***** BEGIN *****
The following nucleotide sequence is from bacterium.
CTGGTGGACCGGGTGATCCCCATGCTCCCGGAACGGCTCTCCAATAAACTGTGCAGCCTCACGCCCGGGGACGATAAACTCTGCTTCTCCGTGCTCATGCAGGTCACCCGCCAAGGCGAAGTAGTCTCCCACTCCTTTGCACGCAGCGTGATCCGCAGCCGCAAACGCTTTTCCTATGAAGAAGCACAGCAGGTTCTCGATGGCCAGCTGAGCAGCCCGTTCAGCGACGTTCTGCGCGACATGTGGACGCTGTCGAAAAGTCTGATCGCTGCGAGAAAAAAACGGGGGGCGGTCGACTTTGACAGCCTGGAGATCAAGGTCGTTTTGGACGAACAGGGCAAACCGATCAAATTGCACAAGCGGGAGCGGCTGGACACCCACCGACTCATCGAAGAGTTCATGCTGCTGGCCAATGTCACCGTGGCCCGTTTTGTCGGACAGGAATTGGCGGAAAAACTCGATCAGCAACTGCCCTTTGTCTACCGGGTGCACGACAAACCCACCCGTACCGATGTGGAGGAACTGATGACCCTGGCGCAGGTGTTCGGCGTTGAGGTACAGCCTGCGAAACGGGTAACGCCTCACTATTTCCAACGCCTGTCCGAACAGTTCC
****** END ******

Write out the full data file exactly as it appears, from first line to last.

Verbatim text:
The following nucleotide sequence is from bacterium.
CTGGTGGACCGGGTGATCCCCATGCTCCCGGAACGGCTCTCCAATAAACTGTGCAGCCTCACGCCCGGGGACGATAAACTCTGCTTCTCCGTGCTCATGCAGGTCACCCGCCAAGGCGAAGTAGTCTCCCACTCCTTTGCACGCAGCGTGATCCGCAGCCGCAAACGCTTTTCCTATGAAGAAGCACAGCAGGTTCTCGATGGCCAGCTGAGCAGCCCGTTCAGCGACGTTCTGCGCGACATGTGGACGCTGTCGAAAAGTCTGATCGCTGCGAGAAAAAAACGGGGGGCGGTCGACTTTGACAGCCTGGAGATCAAGGTCGTTTTGGACGAACAGGGCAAACCGATCAAATTGCACAAGCGGGAGCGGCTGGACACCCACCGACTCATCGAAGAGTTCATGCTGCTGGCCAATGTCACCGTGGCCCGTTTTGTCGGACAGGAATTGGCGGAAAAACTCGATCAGCAACTGCCCTTTGTCTACCGGGTGCACGACAAACCCACCCGTACCGATGTGGAGGAACTGATGACCCTGGCGCAGGTGTTCGGCGTTGAGGTACAGCCTGCGAAACGGGTAACGCCTCACTATTTCCAACGCCTGTCCGAACAGTTCC